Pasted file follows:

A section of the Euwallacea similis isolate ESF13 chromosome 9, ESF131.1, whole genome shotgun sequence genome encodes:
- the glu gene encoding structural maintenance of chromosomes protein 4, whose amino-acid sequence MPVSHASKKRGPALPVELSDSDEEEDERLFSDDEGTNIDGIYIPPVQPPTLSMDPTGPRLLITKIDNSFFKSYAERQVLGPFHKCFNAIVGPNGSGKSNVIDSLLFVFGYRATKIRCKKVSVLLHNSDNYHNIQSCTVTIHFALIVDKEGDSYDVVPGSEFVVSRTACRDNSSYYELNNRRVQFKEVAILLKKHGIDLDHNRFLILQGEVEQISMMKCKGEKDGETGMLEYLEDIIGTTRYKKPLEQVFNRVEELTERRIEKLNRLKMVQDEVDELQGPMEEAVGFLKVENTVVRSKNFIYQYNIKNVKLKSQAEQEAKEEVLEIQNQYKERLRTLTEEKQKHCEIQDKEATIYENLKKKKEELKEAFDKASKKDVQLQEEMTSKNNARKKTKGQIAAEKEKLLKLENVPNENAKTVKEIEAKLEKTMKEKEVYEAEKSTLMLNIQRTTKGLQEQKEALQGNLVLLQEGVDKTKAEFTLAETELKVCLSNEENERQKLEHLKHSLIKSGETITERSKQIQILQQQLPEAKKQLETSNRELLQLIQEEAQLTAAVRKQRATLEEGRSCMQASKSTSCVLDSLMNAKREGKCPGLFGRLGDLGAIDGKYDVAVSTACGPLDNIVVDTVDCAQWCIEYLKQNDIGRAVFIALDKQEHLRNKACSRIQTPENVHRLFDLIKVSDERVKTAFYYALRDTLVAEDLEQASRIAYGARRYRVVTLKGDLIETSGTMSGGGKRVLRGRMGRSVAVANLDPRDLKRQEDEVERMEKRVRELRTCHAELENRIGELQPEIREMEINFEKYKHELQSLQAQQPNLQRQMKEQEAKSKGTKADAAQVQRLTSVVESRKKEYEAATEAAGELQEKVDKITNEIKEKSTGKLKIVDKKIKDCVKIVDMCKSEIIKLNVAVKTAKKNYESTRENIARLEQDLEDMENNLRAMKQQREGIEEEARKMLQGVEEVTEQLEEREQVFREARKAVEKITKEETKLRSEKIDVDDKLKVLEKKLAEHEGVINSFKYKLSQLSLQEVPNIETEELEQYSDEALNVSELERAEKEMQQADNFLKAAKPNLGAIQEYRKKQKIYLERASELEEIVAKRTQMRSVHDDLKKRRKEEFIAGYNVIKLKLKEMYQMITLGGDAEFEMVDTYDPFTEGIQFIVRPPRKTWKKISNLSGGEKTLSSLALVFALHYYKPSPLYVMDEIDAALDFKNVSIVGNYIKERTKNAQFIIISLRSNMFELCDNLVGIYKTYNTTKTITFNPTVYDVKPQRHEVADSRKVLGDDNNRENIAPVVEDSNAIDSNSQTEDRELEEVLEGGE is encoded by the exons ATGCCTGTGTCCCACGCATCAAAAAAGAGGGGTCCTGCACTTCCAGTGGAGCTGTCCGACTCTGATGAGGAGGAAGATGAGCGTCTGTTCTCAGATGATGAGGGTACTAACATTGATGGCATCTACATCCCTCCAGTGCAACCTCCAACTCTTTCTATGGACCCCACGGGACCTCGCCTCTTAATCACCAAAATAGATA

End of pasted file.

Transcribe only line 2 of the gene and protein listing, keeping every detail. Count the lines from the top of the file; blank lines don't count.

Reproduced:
- the glu gene encoding structural maintenance of chromosomes protein 4, whose amino-acid sequence MPVSHASKKRGPALPVELSDSDEEEDERLFSDDEGTNIDGIYIPPVQPPTLSMDPTGPRLLITKIDNSFFKSYAERQVLGPFHKCFNAIVGPNGSGKSNVIDSLLFVFGYRATKIRCKKVSVLLHNSDNYHNIQSCTVTIHFALIVDKEGDSYDVVPGSEFVVSRTACRDNSSYYELNNRRVQFKEVAILLKKHGIDLDHNRFLILQGEVEQISMMKCKGEKDGETGMLEYLEDIIGTTRYKKPLEQVFNRVEELTERRIEKLNRLKMVQDEVDELQGPMEEAVGFLKVENTVVRSKNFIYQYNIKNVKLKSQAEQEAKEEVLEIQNQYKERLRTLTEEKQKHCEIQDKEATIYENLKKKKEELKEAFDKASKKDVQLQEEMTSKNNARKKTKGQIAAEKEKLLKLENVPNENAKTVKEIEAKLEKTMKEKEVYEAEKSTLMLNIQRTTKGLQEQKEALQGNLVLLQEGVDKTKAEFTLAETELKVCLSNEENERQKLEHLKHSLIKSGETITERSKQIQILQQQLPEAKKQLETSNRELLQLIQEEAQLTAAVRKQRATLEEGRSCMQASKSTSCVLDSLMNAKREGKCPGLFGRLGDLGAIDGKYDVAVSTACGPLDNIVVDTVDCAQWCIEYLKQNDIGRAVFIALDKQEHLRNKACSRIQTPENVHRLFDLIKVSDERVKTAFYYALRDTLVAEDLEQASRIAYGARRYRVVTLKGDLIETSGTMSGGGKRVLRGRMGRSVAVANLDPRDLKRQEDEVERMEKRVRELRTCHAELENRIGELQPEIREMEINFEKYKHELQSLQAQQPNLQRQMKEQEAKSKGTKADAAQVQRLTSVVESRKKEYEAATEAAGELQEKVDKITNEIKEKSTGKLKIVDKKIKDCVKIVDMCKSEIIKLNVAVKTAKKNYESTRENIARLEQDLEDMENNLRAMKQQREGIEEEARKMLQGVEEVTEQLEEREQVFREARKAVEKITKEETKLRSEKIDVDDKLKVLEKKLAEHEGVINSFKYKLSQLSLQEVPNIETEELEQYSDEALNVSELERAEKEMQQADNFLKAAKPNLGAIQEYRKKQKIYLERASELEEIVAKRTQMRSVHDDLKKRRKEEFIAGYNVIKLKLKEMYQMITLGGDAEFEMVDTYDPFTEGIQFIVRPPRKTWKKISNLSGGEKTLSSLALVFALHYYKPSPLYVMDEIDAALDFKNVSIVGNYIKERTKNAQFIIISLRSNMFELCDNLVGIYKTYNTTKTITFNPTVYDVKPQRHEVADSRKVLGDDNNRENIAPVVEDSNAIDSNSQTEDRELEEVLEGGE is encoded by the exons ATGCCTGTGTCCCACGCATCAAAAAAGAGGGGTCCTGCACTTCCAGTGGAGCTGTCCGACTCTGATGAGGAGGAAGATGAGCGTCTGTTCTCAGATGATGAGGGTACTAACATTGATGGCATCTACATCCCTCCAGTGCAACCTCCAACTCTTTCTATGGACCCCACGGGACCTCGCCTCTTAATCACCAAAATAGATA